Swimming against the tide of automotive history.
Over the past century or so, many mechanical configurations for the automobile have been devised, developed, engineered, tested and produced, although several failed to clear those demanding final two hurdles on their way to the showroom.
Front-wheel-drive, rear-wheel-drive, all-wheel-drive, even just one driven wheel: they have all been tried, some with more success than others. The same goes for the location of the powerplant: it can either go out front, in the middle or at the back(1), each option coming with its own set of pros and cons. Engine location and driven wheel combinations have resulted in seven more or less widely applied pairings(2), but there have also been some unusual and eccentric mixes: one definitely belonging in the latter category is the rear-engined, yet front-wheel-driven car.
At first glance, this arrangement appears bizarre as it would seem to combine the negative characteristics of both, yet the concept was explored seriously as recently as the turn of the 21st century.
The FWD rear-engined car first emerged in 1932 in the form of the Coleman ‘Maroon Car’. It was not named after its creator, a certain Harleigh Holmes, but rather after those who had financed the project, brothers Alfred and George Coleman, who were lead and zinc magnates. Harleigh Holmes had established the Four Wheel Drive Company in 1921 but sold it a year later to the Colemans. The company was renamed Coleman Motors Corporation and production of four-wheel-drive trucks commenced in 1925. Holmes’ services were retained for various design and engineering tasks.
The experimental Maroon Car was the brainchild of Harleigh Holmes but the Colemans agreed to finance the project because they believed it might produce some patentable engineering features from which licensing royalties could be harvested. Apart from its unique rear-engined FWD setup, with a Pontiac 251 cubic inch V8 engine that was produced for one year only, the styling of its body was also quite revolutionary, with no separate wings, a smoothly rounded frontal appearance and, for the time, a very low profile . The sizeable air scoop on top of the rear part of the roof was a dissonant feature, but essential for engine cooling.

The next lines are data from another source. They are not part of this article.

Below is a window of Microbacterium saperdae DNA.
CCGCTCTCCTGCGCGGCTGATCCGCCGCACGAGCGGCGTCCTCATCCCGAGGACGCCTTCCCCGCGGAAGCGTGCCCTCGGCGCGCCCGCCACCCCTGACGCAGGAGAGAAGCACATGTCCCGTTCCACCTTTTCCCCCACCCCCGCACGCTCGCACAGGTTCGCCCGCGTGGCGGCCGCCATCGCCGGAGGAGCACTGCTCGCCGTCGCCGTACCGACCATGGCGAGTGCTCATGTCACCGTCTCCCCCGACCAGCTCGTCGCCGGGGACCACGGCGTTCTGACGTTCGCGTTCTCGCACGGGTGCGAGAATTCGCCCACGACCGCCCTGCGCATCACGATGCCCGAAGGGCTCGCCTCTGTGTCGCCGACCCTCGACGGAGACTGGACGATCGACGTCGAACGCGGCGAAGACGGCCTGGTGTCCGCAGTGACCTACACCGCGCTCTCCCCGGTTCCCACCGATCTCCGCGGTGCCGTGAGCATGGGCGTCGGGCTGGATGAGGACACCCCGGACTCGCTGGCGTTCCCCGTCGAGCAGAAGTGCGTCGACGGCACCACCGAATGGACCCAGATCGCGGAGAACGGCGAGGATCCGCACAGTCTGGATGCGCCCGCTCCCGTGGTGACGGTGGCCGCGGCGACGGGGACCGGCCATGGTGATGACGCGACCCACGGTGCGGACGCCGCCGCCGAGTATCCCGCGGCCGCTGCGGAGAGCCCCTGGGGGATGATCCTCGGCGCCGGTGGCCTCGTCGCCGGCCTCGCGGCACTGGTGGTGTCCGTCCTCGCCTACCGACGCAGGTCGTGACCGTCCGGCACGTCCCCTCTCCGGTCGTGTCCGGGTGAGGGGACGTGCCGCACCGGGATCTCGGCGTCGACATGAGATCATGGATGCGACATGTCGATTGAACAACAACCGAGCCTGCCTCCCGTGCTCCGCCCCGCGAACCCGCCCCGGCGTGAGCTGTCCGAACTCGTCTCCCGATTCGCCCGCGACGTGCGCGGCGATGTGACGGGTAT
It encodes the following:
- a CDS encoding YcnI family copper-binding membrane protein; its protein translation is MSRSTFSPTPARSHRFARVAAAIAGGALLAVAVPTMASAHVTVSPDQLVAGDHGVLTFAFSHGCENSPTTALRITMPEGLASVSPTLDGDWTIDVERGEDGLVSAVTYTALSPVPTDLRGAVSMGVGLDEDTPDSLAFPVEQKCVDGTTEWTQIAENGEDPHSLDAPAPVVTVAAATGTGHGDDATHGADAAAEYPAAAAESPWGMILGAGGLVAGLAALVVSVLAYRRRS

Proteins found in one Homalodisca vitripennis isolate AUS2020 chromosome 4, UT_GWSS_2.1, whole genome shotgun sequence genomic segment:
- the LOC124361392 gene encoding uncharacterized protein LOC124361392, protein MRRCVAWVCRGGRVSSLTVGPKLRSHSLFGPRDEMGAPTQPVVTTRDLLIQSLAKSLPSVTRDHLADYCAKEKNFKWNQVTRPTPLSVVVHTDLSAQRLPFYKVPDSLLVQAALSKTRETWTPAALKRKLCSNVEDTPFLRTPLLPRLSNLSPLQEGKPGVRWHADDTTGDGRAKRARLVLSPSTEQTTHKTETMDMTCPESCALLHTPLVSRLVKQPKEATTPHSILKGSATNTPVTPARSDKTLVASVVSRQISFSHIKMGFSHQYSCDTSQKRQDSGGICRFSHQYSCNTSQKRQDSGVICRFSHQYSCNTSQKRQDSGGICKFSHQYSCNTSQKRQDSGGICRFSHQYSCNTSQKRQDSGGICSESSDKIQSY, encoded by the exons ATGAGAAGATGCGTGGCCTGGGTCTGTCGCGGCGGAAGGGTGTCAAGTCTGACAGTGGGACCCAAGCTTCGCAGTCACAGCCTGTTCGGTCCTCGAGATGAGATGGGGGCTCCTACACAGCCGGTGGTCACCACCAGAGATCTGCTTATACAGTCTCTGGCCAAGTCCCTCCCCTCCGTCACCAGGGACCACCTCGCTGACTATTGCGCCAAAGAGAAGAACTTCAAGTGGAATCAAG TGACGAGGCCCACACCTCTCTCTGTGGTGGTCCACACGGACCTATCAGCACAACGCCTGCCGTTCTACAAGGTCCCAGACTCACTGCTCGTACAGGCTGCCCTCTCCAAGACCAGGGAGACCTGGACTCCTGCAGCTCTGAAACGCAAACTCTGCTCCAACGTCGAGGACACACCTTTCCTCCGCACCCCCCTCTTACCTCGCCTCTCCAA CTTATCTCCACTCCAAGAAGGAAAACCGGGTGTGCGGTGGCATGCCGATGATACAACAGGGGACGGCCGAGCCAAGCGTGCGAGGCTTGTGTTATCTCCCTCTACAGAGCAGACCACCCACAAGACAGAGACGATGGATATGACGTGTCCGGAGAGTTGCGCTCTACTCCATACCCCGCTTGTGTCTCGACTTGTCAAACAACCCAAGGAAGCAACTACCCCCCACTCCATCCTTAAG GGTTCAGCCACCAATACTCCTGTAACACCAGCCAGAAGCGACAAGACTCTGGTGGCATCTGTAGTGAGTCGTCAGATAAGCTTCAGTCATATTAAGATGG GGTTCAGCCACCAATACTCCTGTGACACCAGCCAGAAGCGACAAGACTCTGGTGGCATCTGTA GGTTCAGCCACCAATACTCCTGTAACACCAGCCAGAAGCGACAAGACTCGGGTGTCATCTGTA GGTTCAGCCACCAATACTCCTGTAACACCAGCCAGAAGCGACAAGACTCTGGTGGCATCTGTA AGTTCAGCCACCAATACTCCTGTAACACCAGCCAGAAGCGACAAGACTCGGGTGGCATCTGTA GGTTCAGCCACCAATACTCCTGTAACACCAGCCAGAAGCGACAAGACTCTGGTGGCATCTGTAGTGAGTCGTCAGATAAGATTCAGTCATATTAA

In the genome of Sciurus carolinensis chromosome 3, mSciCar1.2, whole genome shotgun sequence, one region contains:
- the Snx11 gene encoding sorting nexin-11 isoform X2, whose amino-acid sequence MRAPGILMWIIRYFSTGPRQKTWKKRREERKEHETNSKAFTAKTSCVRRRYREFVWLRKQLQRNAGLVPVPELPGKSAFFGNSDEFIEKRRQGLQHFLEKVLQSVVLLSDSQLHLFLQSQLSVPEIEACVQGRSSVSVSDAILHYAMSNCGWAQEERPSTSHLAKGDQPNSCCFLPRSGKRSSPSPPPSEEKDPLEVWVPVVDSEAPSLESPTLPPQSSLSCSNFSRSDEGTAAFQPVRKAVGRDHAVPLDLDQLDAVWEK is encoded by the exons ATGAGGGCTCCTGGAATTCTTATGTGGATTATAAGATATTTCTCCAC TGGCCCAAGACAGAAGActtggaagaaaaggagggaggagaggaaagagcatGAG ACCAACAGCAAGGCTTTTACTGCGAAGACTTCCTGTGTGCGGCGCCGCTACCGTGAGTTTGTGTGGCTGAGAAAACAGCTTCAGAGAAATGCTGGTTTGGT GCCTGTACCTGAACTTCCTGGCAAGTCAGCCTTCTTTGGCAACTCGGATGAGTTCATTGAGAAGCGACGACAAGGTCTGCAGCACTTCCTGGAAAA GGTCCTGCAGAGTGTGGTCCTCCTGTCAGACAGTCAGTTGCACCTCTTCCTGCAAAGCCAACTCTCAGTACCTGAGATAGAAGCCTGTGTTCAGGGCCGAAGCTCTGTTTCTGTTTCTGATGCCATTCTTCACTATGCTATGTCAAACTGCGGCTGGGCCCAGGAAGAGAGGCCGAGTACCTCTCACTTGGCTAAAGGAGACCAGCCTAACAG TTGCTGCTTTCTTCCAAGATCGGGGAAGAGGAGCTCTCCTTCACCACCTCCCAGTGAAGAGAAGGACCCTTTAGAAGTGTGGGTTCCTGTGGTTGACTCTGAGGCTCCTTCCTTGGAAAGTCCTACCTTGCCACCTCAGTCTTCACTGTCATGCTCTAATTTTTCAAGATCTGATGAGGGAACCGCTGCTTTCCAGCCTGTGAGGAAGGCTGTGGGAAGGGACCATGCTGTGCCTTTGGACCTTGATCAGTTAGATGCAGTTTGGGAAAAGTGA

Holmes was obsessed with minimising height and achieving a low centre of gravity, so he had also patented and built two prototypes of a highly unusual inverted U-shaped front axle that ran over the engine instead of under it. While this facilitated a lower centre of gravity, maintaining correct wheel alignment proved to be a problem. In any case, independent front suspension would soon appear on the majority of passenger cars, making the idea redundant.
In total, the Colemans would finance the construction of five different vehicles designed by Holmes, but none of them was ever seriously considered as potentially marketable. Instead they generated publicity and served as test-beds for ‘outside the box’ engineering features. The company did secure patents for some of the innovations, although it is not known whether they ever made any money from them.
From 1935 on, Coleman Motors Corporation abandoned the idea of producing cars and changed course to produce axles, all-wheel-drive transmissions, transfer cases and related items for mainstream manufacturers such as Chevrolet, REO, Ford, Mack and International Harvester. Shortly after the end of World War 2 it was absorbed into the American Road Equipment Company.
Easily the most widely known in today’s lineup is Richard Buckminster Fuller’s Dymaxion Car of 1933, although not everybody may be aware of its unusual engine placement and drive configuration. The car has been described in detail in countless other resources, both digital and in print, so its description here will remain brief.
Dymaxion was a term that combined the words Dynamic, Maximum and Tension and was a portmanteau for a total concept philosophy by the American polymath. That the vehicle resembles the fuselage of an aeroplane is no coincidence: Buckminster Fuller envisioned that flying cars would become reality in the future (we’re still waiting) and designed the Dymaxion car with potential modification into a flying car in mind. The three-wheel setup also mirrors the landing gear and tailwheel seen on most aeroplanes of the era.